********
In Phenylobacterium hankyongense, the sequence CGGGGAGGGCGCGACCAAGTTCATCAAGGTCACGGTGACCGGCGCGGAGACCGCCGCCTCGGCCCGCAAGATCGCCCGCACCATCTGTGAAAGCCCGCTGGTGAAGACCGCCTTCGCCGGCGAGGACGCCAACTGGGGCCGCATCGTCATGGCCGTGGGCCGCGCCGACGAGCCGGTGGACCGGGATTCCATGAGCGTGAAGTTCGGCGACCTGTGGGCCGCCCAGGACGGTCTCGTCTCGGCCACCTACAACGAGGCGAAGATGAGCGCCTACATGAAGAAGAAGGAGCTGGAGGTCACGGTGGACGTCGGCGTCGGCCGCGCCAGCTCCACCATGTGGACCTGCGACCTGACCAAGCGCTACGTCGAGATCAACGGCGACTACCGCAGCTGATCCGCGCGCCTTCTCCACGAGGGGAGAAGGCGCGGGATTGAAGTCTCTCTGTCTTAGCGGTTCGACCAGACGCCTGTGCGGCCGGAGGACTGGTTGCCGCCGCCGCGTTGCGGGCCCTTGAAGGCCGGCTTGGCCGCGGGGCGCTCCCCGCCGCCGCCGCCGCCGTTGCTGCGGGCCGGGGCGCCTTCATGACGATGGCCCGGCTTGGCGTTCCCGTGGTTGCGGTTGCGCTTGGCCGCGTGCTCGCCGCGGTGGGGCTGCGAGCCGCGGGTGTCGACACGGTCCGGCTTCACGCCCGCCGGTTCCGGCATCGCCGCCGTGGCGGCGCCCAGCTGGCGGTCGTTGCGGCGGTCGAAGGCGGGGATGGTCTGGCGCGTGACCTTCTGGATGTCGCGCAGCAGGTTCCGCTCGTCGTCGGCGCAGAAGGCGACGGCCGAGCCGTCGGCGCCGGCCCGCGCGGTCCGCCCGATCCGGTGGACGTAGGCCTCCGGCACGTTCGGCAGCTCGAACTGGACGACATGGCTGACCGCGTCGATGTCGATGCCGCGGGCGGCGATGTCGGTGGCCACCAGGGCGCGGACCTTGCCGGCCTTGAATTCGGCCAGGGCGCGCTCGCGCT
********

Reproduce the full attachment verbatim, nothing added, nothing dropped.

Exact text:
In Phenylobacterium hankyongense, the sequence CGGGGAGGGCGCGACCAAGTTCATCAAGGTCACGGTGACCGGCGCGGAGACCGCCGCCTCGGCCCGCAAGATCGCCCGCACCATCTGTGAAAGCCCGCTGGTGAAGACCGCCTTCGCCGGCGAGGACGCCAACTGGGGCCGCATCGTCATGGCCGTGGGCCGCGCCGACGAGCCGGTGGACCGGGATTCCATGAGCGTGAAGTTCGGCGACCTGTGGGCCGCCCAGGACGGTCTCGTCTCGGCCACCTACAACGAGGCGAAGATGAGCGCCTACATGAAGAAGAAGGAGCTGGAGGTCACGGTGGACGTCGGCGTCGGCCGCGCCAGCTCCACCATGTGGACCTGCGACCTGACCAAGCGCTACGTCGAGATCAACGGCGACTACCGCAGCTGATCCGCGCGCCTTCTCCACGAGGGGAGAAGGCGCGGGATTGAAGTCTCTCTGTCTTAGCGGTTCGACCAGACGCCTGTGCGGCCGGAGGACTGGTTGCCGCCGCCGCGTTGCGGGCCCTTGAAGGCCGGCTTGGCCGCGGGGCGCTCCCCGCCGCCGCCGCCGCCGTTGCTGCGGGCCGGGGCGCCTTCATGACGATGGCCCGGCTTGGCGTTCCCGTGGTTGCGGTTGCGCTTGGCCGCGTGCTCGCCGCGGTGGGGCTGCGAGCCGCGGGTGTCGACACGGTCCGGCTTCACGCCCGCCGGTTCCGGCATCGCCGCCGTGGCGGCGCCCAGCTGGCGGTCGTTGCGGCGGTCGAAGGCGGGGATGGTCTGGCGCGTGACCTTCTGGATGTCGCGCAGCAGGTTCCGCTCGTCGTCGGCGCAGAAGGCGACGGCCGAGCCGTCGGCGCCGGCCCGCGCGGTCCGCCCGATCCGGTGGACGTAGGCCTCCGGCACGTTCGGCAGCTCGAACTGGACGACATGGCTGACCGCGTCGATGTCGATGCCGCGGGCGGCGATGTCGGTGGCCACCAGGGCGCGGACCTTGCCGGCCTTGAATTCGGCCAGGGCGCGCTCGCGCT